Jacob Tingen: So what we’re going to say to you Francisco is that there are legitimate times when a police officer can use excessive force. And if you feel that that has happened to you, if you’ve got doctors notes and significant bruising and perhaps witnesses too that can say, “Yeah, no, that was way too hard.” Feel free to come talk to us. It’s not the kind of things we could probably do over the phone either. We’d need you to come in and hopefully you have pictures too. But we’d need to know more about the scenario before we could say what can we do to the police for having pushed you that hard. I’m not going to say that there’s no hope for a case, because again, without seeing the extent of the bruising that you’re mentioning, I don’t know.
But my general sense is, is they charge you with a DUI and if that charge is legitimate in any way, even if you don’t get convicted of it, it would be hard to kind of push the other side and say, “Well, hey they way over reacted.” Again, not to say that you can’t, but the evidence has got to be good to prevail in a case like that.

Jonathan Jordan: And a lot of times officers are now wearing body cams. So as part of the case, we get a hold of the camera footage and see what they [crosstalk 00:16:17].

Jacob Tingen: They’re doing that locally?

Jonathan Jordan: Yeah.

Jacob Tingen: All the major jurisdictions? Henrico, Richmond, Chesterfield-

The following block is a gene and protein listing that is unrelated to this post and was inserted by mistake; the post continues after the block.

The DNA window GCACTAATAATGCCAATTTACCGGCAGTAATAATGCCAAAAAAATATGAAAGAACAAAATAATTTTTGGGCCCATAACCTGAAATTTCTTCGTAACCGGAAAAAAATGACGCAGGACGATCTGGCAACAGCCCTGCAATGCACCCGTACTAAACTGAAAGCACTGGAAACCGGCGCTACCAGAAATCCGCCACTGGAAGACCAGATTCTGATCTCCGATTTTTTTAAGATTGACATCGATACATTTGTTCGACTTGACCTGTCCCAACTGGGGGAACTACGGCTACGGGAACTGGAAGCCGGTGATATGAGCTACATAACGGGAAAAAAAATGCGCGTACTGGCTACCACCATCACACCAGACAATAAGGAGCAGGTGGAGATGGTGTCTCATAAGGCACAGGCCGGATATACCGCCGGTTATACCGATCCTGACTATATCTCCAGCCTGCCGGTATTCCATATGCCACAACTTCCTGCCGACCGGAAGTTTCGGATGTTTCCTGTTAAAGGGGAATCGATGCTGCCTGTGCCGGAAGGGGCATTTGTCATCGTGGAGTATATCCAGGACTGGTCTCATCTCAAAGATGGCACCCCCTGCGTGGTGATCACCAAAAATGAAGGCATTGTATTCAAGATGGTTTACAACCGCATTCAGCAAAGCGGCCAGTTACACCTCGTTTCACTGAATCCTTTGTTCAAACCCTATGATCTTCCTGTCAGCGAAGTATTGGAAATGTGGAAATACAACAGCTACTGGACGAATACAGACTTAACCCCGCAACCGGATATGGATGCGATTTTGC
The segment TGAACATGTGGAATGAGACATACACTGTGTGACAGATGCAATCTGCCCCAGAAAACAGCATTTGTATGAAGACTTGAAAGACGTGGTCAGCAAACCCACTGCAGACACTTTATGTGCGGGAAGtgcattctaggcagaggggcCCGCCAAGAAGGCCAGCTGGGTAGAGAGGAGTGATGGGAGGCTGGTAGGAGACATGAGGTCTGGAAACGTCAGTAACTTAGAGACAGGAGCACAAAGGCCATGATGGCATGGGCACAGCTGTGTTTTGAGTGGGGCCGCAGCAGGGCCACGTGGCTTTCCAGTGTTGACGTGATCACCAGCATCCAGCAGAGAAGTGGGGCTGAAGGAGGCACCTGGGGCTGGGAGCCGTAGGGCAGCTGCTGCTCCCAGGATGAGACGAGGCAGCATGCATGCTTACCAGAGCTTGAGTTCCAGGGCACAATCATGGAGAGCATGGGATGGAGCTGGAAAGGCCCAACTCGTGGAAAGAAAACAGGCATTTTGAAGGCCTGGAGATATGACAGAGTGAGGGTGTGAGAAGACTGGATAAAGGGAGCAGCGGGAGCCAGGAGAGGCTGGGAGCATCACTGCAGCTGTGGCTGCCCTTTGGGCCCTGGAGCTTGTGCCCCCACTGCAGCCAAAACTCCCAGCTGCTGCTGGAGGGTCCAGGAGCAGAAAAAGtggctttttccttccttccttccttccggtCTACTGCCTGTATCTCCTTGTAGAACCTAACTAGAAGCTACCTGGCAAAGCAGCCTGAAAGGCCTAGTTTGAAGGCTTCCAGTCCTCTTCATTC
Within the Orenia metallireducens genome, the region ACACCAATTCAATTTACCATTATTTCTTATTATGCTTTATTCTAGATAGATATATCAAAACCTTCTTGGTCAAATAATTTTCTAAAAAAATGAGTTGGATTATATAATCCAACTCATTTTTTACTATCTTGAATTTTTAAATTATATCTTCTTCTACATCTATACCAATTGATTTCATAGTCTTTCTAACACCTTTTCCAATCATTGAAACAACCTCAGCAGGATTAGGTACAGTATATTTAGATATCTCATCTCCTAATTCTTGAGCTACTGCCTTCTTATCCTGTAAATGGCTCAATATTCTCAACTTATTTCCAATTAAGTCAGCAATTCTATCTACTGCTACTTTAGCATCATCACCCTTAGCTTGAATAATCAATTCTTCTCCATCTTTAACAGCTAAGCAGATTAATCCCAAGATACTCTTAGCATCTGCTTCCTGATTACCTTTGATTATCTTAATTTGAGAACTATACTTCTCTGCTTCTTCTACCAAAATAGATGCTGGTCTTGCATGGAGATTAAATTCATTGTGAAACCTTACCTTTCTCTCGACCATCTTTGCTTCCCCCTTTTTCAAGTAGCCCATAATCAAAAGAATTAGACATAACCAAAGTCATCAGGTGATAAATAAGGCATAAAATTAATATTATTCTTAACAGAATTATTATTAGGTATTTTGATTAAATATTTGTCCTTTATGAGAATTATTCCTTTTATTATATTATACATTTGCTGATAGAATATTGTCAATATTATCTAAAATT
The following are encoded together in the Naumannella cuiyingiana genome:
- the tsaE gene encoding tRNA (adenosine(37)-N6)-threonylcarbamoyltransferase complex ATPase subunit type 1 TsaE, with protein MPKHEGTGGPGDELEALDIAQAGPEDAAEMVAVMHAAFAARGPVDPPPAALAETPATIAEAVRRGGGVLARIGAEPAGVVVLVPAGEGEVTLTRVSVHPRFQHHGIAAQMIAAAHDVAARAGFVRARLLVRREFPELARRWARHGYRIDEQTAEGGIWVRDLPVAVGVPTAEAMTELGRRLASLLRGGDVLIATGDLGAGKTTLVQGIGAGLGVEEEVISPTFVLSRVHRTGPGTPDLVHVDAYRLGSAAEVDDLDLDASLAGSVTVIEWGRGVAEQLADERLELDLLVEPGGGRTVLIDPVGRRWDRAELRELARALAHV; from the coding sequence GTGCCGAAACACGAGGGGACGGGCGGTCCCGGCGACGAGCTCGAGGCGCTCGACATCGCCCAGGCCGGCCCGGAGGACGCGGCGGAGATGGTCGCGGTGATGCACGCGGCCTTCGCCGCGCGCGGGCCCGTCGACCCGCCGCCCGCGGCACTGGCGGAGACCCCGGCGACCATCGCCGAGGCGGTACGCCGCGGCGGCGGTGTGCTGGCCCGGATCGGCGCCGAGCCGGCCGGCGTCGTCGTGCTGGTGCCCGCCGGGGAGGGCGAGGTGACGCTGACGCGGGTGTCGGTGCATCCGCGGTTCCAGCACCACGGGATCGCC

Jonathan Jordan: I don’t know which ones. I know Richmond does for sure. I believe Chesterfield does. It’s just a way to cover officers from allegations. And if they … they get these allegations all the time and then [crosstalk 00:16:29].

Jacob Tingen: Is Henrico doing it too?

Jonathan Jordan: I’m not sure. I’d have to check.

Jacob Tingen: Yeah, I’m not sure if they are. But if they are great. I mean, we think body cams are a good idea. It makes everybody safer and also, evidence suggests that the police act more responsibly when they know they’re being recorded when they’re wearing the body cams. So I think everybody should be in favor of body cams.
But back to our Valentines Day topic. Thank you for the question Francisco and I hope we got that answered for you. If you have more questions just give us a call, 804-477-1720. And happy to discuss it further.
But let’s get back to our topic of stalking. Let’s talk real world stalking. We already talked about how it has to happen more than one occasion for it to actually count as stalking. If something gives you a reasonable apprehension of harm and it’s the first time it’s happening you could still call the police and say, “Hey this is creeping me out.” And they can look into the issue.

Jonathan Jordan: Yeah let me just be clear on that one because there’s two standards here. And for the stalking statute we need to be clear. If somebody actually gave you reasonable apprehension of hard, bodily injury, sexual assault, that kind of stuff, or towards your criminal sexual assault. These are certain standards. If you are anything close to that you can immediately get a protective order and you can [crosstalk 00:17:54] potentially charge under a stalking statute. The question is, well the difference of this stalking statute, where it really comes in, because I mean, people are already entitled to a protective order if there’s actual harm or reasonable apprehension of these listed harms. What the stalking statute does, is that contact that falls short of that but is repeated and the person’s warned, creates a presumption that they intended to cause you hard even though before that you really weren’t sure if it rose to that level.